By Emma Stockburn.
Prime Minister Robert Gordon Menzies announced the beginning of Australia's involvement in the Second World War on the 3 September 1939. The announcement aired on every national and commercial radio station in Australia.
Over the course of almost six years, Australian men and women served and fought on many fronts. This included; Europe, the Mediterranean and North Africa, against the German and Italian armies. Closer to home the Australian army fought the Japanese in Southeast Asia and the Pacific.
World War Two was the first time the Australian mainland came under direct attack, with the Japanese aerial bombing locations in north-west Australia and submarines entering Sydney Harbour.
The Australian army was not involved in combat until 1941, with the arrival of the 6th, 7th and 9th Divisions joining the Allies in the Mediterranean and North Africa. During 1940 the Royal Australian Navy and Air Force had joined in operations against Italy and was part of the Battle of Britain.
The Australian Army were in the Mediterranean theatre of war from 1941 to the end of 1942. During 1941, they saw success against the Italian military and defeat against the Germans in Greece, North Africa and Crete. As well as success during the Syrian Campaign, which involved operations in both Lebanon and Syria against the French Pro- Nazi, Vichy Government.
One of the first major battles Australian forces were involved in was the Siege of Tobruk. The Australian soldiers were given the name, the Rats of Tobruk, for their excellent network of belowground defensive positions. These 14,000 Australians with the Allied forces held the garrison against German forces for over six months. And the port of Tobruk was still held by the Allies in 1942, before it was surrendered. From here, the Australian 6th and 7th divisions moved to fight against Japan in the Pacific.
Australia’s 9th Division were involved and played a prominent role in the Battles of El Alamein. The Allied success in these battles were extremely significant in the struggle for the North African front. Under the leadership of Lieutenant General Leslie Morshead, the Australian forces diverted the German Field Marshall Rommell’s attention to the north in El Alamein, Egypt. This small location opened the way to Cairo and the Suez Canal, a strategic position of immense importance. From July to November 1942, the Australians fought an immensely difficult battle and suffered over 6000 casualties. Nevertheless, their actions meant the Allies were in a strong enough position to force Rommell to withdraw or face complete defeat. The remaining soldiers then made their way to the Pacific.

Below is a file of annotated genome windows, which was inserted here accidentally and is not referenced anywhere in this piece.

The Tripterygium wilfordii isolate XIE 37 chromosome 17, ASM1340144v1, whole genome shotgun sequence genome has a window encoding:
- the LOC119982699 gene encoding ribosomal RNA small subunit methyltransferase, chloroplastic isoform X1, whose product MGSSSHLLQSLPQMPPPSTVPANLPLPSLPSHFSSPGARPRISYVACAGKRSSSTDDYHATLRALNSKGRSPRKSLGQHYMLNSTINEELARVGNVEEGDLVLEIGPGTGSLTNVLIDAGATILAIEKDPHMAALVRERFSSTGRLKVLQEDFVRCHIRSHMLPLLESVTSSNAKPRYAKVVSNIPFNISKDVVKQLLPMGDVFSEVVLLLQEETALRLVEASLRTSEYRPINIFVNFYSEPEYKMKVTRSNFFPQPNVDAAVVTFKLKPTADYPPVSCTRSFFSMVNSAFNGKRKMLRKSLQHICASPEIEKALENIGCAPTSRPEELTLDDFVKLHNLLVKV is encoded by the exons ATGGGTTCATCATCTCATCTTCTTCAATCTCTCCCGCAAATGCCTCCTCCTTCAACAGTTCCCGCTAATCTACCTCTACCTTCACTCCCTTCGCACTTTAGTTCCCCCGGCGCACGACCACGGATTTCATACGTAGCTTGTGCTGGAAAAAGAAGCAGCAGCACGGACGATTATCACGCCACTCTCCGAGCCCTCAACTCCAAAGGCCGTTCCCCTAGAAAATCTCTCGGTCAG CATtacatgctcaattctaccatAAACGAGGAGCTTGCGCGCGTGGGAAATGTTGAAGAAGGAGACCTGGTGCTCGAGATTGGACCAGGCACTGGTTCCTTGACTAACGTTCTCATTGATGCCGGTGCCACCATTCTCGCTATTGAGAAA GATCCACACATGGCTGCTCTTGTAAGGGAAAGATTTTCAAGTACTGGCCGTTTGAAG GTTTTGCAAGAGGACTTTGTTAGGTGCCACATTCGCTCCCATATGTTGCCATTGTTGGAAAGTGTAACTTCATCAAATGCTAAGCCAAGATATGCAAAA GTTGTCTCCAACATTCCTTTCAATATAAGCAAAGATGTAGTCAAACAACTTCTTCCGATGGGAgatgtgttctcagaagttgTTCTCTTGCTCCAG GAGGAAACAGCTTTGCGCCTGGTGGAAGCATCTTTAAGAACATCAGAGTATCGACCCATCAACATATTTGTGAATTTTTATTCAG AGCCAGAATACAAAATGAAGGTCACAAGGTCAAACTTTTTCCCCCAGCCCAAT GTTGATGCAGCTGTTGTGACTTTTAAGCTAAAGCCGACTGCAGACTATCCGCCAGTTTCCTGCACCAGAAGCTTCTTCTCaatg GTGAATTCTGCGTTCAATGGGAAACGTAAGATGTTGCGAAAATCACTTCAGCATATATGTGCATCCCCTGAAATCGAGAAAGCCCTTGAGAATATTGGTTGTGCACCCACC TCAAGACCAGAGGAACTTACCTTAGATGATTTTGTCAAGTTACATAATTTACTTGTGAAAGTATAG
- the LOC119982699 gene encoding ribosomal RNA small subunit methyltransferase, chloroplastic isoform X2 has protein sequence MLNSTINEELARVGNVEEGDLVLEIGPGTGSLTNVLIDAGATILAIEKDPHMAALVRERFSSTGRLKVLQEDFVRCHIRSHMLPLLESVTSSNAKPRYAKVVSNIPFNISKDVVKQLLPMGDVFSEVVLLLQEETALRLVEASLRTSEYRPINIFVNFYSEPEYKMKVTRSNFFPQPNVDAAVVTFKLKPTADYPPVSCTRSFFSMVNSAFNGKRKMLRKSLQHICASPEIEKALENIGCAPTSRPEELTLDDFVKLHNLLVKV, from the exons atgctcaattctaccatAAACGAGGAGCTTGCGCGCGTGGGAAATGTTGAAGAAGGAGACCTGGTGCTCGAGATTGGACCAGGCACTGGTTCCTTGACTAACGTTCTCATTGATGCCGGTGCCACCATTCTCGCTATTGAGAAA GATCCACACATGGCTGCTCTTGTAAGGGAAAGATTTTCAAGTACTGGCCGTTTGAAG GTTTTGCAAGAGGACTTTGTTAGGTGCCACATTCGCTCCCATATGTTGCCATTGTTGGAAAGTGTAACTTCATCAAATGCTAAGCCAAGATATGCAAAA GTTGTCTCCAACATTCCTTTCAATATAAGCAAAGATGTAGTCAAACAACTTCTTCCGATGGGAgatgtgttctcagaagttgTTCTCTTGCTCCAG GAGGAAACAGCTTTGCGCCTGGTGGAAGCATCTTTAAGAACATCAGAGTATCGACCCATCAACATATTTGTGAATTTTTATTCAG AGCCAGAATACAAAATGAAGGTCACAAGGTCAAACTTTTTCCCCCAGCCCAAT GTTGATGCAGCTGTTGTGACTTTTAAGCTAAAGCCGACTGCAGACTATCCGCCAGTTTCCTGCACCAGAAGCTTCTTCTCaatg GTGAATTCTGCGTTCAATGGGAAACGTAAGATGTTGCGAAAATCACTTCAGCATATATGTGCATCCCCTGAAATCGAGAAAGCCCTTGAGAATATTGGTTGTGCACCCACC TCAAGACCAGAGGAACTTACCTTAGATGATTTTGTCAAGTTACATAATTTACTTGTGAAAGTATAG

By the end of 1942, the only Australians remaining in the Mediterranean were airmen serving either with 3 Squadron, Royal Australian Air Force (RAAF) or in the Royal Air Force (RAF).
Japan became part of the Axis powers in 1942, from there they managed a string of successes and occupied much of south-east Asia and the Pacific region. Australia suffered a terrible defeat in Singapore in February 1942, followed by the bombing of Darwin. This threat lead to the return of all Royal Australian Navy (RAN) ships to the Pacific as well as the 6th and 7th Divisions of the army. It was at this time that the Australian government was given special powers to support a total war effort at home and abroad.
Australia fought Japan on many fronts, including, Netherlands East Indies, Coral Sea, at Midway, on Imita Ridge and the Kokoda Trail, and at Milne Bay and Buna.
The Kokoda Campaign is considered the most significant fought by the Australians during the Second World War. On July 1942 Japan started full scale offensive to capture Port Moreby. The Japanese saw the port as a way to attack the Australian mainland.
The Kokoda Trail was a path that linked Ower's Corner, approximately 40 km north-east of Port Moresby, and the small village of Wairopi, on the northern side of the Owen Stanley mountain range. In terrible conditions, Australians fought a series of battles over the next four months. Supplies were scarce, and tropical diseases such as malaria affected the men’s ability to fight. In fact, loss of life due to disease would end up being more than 4000. The tracks path cut over mountains and through around almost 100 kilometres of dense jungle. All supplies had to be carried as much of the track could only be travelled on foot.